Michiko Itatani's conceptual paintings have been exhibited nationally and internationally. She is a professor at the SAIC, and currently has a mid-career retrospective exhibition at the Daum Museum of Contemporary Art, in Sedalia, Missouri.
Juanita Meneses completed a post baccalaureate at the SAIC and will be a graduate student at CalArts, CA, after spending a year in Madrid, Spain. In her work, she maps her experiences as a migrant between the cultures of South America, North America and Europe.
Claire Pentecost, an Assistant Professor at the SAIC, has exhibited her photographs and sculptural installations in the U.S., Europe and South America. Her most recent work investigates the corporate control of our food system. She has published fiction and art criticism and produced interviews and reviews for radio.
Michael Ryan is an artist and Adjunct Assistant Professor at the SAIC, who also oversees the Cooperative Gallery Program. He creates large-scale drawings and installations that map aspects of his life.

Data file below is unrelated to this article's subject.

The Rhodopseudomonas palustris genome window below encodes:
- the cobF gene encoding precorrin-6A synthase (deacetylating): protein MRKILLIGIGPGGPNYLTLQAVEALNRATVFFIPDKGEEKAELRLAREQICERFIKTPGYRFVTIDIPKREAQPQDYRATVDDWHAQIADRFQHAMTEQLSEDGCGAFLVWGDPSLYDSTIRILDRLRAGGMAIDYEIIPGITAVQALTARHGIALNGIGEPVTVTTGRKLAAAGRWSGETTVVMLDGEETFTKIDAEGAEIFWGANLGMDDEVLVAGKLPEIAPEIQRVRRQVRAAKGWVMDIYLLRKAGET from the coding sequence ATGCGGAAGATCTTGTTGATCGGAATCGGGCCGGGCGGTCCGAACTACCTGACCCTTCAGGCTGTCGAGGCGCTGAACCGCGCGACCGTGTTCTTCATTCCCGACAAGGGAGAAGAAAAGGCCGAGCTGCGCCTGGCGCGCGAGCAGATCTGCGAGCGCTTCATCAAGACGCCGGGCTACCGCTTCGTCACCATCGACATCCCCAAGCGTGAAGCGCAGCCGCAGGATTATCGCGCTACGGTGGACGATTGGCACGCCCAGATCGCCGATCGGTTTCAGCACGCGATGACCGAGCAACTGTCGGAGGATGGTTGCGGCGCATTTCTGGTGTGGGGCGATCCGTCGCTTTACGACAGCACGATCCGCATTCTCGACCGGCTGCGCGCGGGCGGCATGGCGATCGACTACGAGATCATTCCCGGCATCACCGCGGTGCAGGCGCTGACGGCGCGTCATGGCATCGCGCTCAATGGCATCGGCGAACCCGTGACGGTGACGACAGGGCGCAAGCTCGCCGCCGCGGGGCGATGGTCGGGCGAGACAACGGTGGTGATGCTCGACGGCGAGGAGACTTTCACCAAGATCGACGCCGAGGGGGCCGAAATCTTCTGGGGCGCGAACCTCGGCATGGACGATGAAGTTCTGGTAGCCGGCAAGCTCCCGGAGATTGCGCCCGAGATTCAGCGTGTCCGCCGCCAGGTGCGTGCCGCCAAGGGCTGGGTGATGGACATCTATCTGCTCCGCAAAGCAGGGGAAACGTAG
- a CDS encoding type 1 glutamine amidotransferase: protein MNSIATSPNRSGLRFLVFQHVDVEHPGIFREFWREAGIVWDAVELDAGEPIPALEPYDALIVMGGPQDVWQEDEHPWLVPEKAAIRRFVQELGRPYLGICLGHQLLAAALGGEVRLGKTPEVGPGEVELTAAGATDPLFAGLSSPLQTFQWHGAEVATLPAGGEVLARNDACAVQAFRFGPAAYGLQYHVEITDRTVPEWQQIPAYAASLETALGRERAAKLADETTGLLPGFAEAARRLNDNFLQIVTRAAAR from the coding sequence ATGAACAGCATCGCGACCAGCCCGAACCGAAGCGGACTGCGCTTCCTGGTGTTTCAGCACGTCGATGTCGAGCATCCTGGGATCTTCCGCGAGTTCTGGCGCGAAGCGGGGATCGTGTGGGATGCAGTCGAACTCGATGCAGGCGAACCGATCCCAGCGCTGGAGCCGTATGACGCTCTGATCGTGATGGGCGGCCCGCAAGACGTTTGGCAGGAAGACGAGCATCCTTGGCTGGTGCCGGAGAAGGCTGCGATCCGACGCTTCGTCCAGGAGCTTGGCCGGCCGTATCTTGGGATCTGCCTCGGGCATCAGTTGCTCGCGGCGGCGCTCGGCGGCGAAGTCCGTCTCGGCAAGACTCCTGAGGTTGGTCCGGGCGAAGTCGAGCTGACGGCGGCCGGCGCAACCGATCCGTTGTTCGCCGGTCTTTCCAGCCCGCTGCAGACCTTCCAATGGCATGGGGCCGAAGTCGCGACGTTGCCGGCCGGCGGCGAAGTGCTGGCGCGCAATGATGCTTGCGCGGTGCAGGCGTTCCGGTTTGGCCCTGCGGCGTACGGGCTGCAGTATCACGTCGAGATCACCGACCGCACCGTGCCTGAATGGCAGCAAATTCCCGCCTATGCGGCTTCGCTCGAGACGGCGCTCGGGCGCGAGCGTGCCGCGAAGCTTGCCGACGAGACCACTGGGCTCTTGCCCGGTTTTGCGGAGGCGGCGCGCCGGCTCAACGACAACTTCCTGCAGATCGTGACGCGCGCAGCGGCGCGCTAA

Mira Schor is a painter and writer. She is the author of Wet: On Painting, Feminism, and Art Culture, and the co-editor of M/E/A/N/I/N/G: An Anthology of Artists' Writings, Theory, and Criticism. A recipient of a 1992 Guggenheim Fellowship in painting and also of the 1999 College Art Association's Frank Jewett Mather Award in Art Criticism, she teaches at the Parsons School of Design in New York City.
Buzz Spector, co-founder of the Chicago based magazine WhiteWalls, is an artist and critical writer whose artwork has been shown nationally in museums and galleries. His work makes frequent use of the book, both as subject and object, and is concerned with relationships between public history, individual memory, and perception. He is professor and chair of the Department of Art at Cornell University.
Amy Yoes is a New York based painter and SAIC alumna, who explores decorative forms found in high and in low art, and also uses photography, installation, and sculpture. Her work is represented by Stefan Stux Gallery, New York. She has recently received a Pollock-Krasner grant.